Here’s a look at some of the stocks the Yahoo Finance team will be watching for you today.
RadioShack (RSH) this morning said it will close up to 1,100 stores. That's about 20% of its locations. The company also said quarterly results came in well below Wall Street estimates: a loss of $1.29 per share versus estimates of a loss of $0.14. Revenue declined 20% and also missed estimates on lower store traffic. Last month, the company had a hit with its Super Bowl ad using '80s stars to strip and rebuild its stores. Shares of RadioShack had recovered a bit so far this year from the steep declines at the end of last year. That is no longer the case after this morning's trades.
We'll also be watching shares of Smith & Wesson (SWHC) today. The gun maker is slated to report earnings after the close. Analysts expect to see a rise in revenue and profits from last year. Net income and revenue have risen for three consecutive quarters. Shares of Smith and Wesson have been on the decline lately, off about 14% so far this year.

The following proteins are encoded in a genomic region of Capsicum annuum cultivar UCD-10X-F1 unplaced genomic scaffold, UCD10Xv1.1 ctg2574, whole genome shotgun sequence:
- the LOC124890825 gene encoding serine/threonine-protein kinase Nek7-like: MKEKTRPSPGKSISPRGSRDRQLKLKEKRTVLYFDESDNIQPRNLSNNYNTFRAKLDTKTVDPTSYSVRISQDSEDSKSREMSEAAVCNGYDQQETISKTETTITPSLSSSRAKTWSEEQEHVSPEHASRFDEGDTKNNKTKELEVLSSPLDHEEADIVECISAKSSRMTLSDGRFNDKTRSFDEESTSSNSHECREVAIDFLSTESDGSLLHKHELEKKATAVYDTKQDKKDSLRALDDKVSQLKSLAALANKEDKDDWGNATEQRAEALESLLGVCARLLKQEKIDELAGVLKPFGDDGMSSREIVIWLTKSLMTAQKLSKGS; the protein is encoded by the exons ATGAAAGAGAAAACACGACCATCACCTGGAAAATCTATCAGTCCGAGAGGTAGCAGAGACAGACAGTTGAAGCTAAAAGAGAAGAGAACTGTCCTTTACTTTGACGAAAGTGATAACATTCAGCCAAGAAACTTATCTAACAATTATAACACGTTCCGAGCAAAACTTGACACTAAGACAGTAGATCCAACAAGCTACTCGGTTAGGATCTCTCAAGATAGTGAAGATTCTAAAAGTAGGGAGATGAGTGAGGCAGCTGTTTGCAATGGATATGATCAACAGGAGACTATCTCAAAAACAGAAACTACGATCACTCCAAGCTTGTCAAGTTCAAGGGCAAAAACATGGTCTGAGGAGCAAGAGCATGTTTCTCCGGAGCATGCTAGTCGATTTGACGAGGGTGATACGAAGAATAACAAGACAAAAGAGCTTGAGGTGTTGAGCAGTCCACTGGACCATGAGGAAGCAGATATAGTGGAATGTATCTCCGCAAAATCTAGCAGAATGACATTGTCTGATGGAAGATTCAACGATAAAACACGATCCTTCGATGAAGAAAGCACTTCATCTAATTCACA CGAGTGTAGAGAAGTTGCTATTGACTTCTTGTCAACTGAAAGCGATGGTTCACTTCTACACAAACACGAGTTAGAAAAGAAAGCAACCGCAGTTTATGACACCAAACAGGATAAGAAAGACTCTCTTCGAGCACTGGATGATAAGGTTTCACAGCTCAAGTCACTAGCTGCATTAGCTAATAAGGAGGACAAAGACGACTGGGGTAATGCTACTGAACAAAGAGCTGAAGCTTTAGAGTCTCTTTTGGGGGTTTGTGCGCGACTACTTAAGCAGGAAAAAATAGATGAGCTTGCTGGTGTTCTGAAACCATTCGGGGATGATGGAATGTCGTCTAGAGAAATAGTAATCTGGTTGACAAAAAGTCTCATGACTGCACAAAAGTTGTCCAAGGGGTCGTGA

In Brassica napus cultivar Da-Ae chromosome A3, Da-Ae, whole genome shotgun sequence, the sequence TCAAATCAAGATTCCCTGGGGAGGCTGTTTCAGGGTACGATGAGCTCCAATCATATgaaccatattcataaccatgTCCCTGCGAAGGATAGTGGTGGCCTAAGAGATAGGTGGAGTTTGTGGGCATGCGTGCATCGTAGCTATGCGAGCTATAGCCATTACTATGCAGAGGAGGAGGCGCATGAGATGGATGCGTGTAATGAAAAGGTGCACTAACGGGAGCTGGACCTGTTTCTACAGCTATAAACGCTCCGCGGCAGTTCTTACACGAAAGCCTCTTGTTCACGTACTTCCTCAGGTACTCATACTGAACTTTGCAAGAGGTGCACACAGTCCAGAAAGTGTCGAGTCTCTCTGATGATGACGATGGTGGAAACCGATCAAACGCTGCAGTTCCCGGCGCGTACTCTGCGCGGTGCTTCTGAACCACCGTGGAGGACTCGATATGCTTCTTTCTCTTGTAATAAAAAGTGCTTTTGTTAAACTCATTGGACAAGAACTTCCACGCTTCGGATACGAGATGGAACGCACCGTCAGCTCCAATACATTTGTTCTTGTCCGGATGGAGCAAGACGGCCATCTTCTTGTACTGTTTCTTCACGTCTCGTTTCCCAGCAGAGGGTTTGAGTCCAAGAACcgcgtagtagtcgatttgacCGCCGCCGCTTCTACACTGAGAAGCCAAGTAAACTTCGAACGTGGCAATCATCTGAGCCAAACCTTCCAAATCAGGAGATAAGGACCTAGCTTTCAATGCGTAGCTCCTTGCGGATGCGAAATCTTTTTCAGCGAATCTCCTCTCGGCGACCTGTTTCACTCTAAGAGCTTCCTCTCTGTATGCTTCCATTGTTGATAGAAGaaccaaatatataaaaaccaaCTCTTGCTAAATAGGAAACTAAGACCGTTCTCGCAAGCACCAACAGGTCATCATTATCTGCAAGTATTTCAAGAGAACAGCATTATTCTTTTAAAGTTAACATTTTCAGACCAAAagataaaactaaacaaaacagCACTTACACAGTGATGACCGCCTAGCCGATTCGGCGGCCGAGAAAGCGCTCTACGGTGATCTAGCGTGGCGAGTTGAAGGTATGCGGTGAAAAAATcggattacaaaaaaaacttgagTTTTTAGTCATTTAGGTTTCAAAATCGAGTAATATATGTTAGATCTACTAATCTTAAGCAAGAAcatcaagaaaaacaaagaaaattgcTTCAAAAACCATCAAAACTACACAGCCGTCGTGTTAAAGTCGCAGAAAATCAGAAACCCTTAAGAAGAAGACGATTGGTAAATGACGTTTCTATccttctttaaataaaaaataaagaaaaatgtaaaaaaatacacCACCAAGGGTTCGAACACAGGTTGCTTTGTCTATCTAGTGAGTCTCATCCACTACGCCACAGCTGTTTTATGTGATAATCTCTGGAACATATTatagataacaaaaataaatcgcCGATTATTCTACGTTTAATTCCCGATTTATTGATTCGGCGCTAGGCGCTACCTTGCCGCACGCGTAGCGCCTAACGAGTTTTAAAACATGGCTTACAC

Tesla (TSLA) today announced plans to expand in Europe. The company will add 30 new service centers and stores across the continent. Tesla also said it would continue adding "supercharger" locations that will allowing Model S drivers to travel longer distances. In a statement at the Geneva Auto Show, CEO Elon Musk said he expects Model S drivers to be able to travel almost anywhere in Europe using only superchargers by the end of the year. Shares of Tesla have been on one wild ride, up about 600% in the last year.
We’re watching tobacco company Lorillard (LO) after reports that rival Reynolds American (RAI), owner of RJ Reynolds brands Camel and Kool, is exploring a bid for all or part of Lorillard. The Financial Times reports Reynolds has hired investment bank Lazard to explore a deal that would value the maker of Newport products at more than $20 billion. The deal could give Reynolds more than 35% of the North American market. Shares of Lorillard are up about 40% in the last year.
Dish Network (DISH) and Disney (DIS) struck a landmark, long-term deal allowing Dish to carry Disney-owned networks, such as ABC and ESPN, and deliver that content outside of a pay-TV subscription. The agreement also settled a lawsuit pending between the two companies over Dish's AutoHop service that allowed its customers to skip commercials on recorded programs. As part of the new deal, Dish will discontinue the AutoHop service on ABC programming. Both stocks have performed well in the last year. Dish is up about 70%. Disney is up about 40%.
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